For local artist and crafter Elaine Balsley, who teaches art and crafting at her home studio between New Vienna and Highland, writing a book about her late uncle who was killed in action in World War II was an on-again, off-again proposition dating back to the mid ’90s.
A familiar face at the Cabin Fever Arts Festival held annually at Southern State Community College, Balsley told The Times-Gazette when the festival was cancelled this year due to the coronavirus pandemic, the only good thing to come out of the statewide lockdown was that it gave her the time to finally write the manuscript that would tell the story of an uncle she never knew, but who the family always talked about in the years she was growing up.
“My mother and my aunt talked about Uncle Billy all the time, so I just felt like I knew this guy,” she said.
An accomplished artist in her own right, she recently exchanged her paint brush and canvas for a word processor to paint the story of Staff Sgt. William J. McQuoid Jr., a tail gunner on a B-17 bomber that was shot down on his 21st bombing mission over Nazi Germany in 1944.
“We moved from Pittsburgh in 1994, and moved my mother with us,” Balsley said, “and as I was packing up things, I came across this box that was full of letters that I had never seen before.”
The old and yellowed letters were those that her uncle wrote home after enlisting. They detailed his thoughts, feelings and concerns as he went through basic training, various duty stations, and up to being assigned to the 447th Bomb Group with the Eighth Air Force in England.
“I wish I’d gotten to know him,” she said. “But this was the best I could do, and his letters to home are really what the book is all about.”
While they were addressed mainly to her mother and aunt, Balsley also found letters from the War Department and U.S. Army Air Corps that told of personnel he had served with, missions he had flown, the aircraft he was assigned to — and his appointment with destiny on May 12, 1944.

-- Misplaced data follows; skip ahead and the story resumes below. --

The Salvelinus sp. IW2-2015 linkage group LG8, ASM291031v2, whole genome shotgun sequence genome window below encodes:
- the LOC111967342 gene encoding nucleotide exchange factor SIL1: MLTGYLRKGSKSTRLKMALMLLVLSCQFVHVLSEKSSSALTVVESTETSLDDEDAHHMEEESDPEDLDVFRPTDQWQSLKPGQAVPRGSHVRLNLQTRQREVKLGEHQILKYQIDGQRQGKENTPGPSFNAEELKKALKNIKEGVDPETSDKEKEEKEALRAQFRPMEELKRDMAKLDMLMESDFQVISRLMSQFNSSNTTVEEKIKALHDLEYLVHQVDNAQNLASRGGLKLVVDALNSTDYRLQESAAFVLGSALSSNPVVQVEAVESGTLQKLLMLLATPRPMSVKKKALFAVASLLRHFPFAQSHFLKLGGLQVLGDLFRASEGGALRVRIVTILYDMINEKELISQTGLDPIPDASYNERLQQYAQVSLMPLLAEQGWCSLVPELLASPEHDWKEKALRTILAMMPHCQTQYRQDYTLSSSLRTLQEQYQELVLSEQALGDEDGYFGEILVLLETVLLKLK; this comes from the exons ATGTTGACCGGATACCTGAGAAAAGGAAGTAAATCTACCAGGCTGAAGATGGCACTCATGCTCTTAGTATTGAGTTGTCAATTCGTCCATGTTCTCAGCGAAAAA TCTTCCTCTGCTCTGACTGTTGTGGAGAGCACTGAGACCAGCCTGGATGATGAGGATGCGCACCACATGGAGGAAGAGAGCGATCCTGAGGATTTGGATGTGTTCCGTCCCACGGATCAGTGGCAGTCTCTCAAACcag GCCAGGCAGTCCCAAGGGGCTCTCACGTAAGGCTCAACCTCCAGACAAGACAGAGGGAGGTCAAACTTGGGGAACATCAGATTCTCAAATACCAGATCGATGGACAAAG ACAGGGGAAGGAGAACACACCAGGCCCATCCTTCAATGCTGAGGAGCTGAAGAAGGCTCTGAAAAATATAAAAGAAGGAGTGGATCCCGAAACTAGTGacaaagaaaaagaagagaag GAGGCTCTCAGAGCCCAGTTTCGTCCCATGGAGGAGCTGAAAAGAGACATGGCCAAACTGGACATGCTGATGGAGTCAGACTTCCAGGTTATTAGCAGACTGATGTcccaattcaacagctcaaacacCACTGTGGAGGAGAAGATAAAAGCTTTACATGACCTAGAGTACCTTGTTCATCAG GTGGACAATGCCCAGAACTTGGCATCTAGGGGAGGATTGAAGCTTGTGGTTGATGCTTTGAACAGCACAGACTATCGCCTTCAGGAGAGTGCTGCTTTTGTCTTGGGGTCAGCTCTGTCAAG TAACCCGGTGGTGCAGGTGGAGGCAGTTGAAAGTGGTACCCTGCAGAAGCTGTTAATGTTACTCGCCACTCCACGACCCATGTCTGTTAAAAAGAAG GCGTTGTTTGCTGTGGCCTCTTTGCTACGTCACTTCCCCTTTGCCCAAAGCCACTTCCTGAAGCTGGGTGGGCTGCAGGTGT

Their target that day, according to government transcripts, was an aircraft repair depot at Zwickau, about 40 miles south of Liepzig.
In a letter dated Aug. 30, 1945, the father of the only survivor of McQuoid’s aircraft responded to a letter written to his son by a grieving mother, telling her that he was in “a rest camp in Georgia.”
Robert Johnston’s father wrote: “There isn’t very much to tell. When the plane left formation, after being hit, they headed for Switzerland, when about six miles from the border, they were hit by another shell, which broke the plane in two. Bobbie lost consciousness and when he came to, he was a German prisoner. He doesn’t recall opening the parachute — all he recalls was the explosion.”
The letter continued, “Bill was all right until the second shell hit the plane and he was fighting at his post until the second hit. Bobbie said that you should be very proud of him. No one from the plane was saved outside of Bobbie.”
Balsley’s research for the book revealed that the average life expectancy for a B-17 tail gunner was about two weeks, or 14 missions.
She described the tail gunner as being almost on his knees, sitting on a modified bicycle seat, all the while attempting to maneuver a machine gun in a very narrow space at the rear of the aircraft.
The position was usually reserved for a person who was slight of build, Balsley said, and military records showed that her uncle weighed around 135 pounds. “If he was built like my mother, he was short, maybe about five-foot-three,” she said.
“He was an artist, too, and enrolled for one year before the war at Carnegie Tech in Pittsburgh taking art classes, and since I’m an artist as well, I just felt this connection with him,” she said. “And he was just like any other little brother you might see in a family, and he was always pulling something on my mother since as the oldest, she was supposed to keep an eye on the kids when the parents weren’t around, so you can get an idea how that went.”
The only surviving example of his artistic skills, a watercolor painting, hangs in her home.
Interspersed throughout the book in between the letters is original poetry and prose written by Balsley, which she said was an attempt at conveying what he felt and what was going through her uncle’s mind when he was writing all those letters to home.
Included in the book are 12 appendices of information related to the B-17 Flying Fortress, the 447th Bomb Group, the Curtis-Wright propeller factory in Pittsburgh where he worked before entering the service, and other information for students of the war effort and aircraft enthusiasts.
The hardcover book “Letters from the War: Between the Lines” is available from Amazon.com for $39.95 plus shipping and sales tax.
Reach Tim Colliver at 937-402-2571.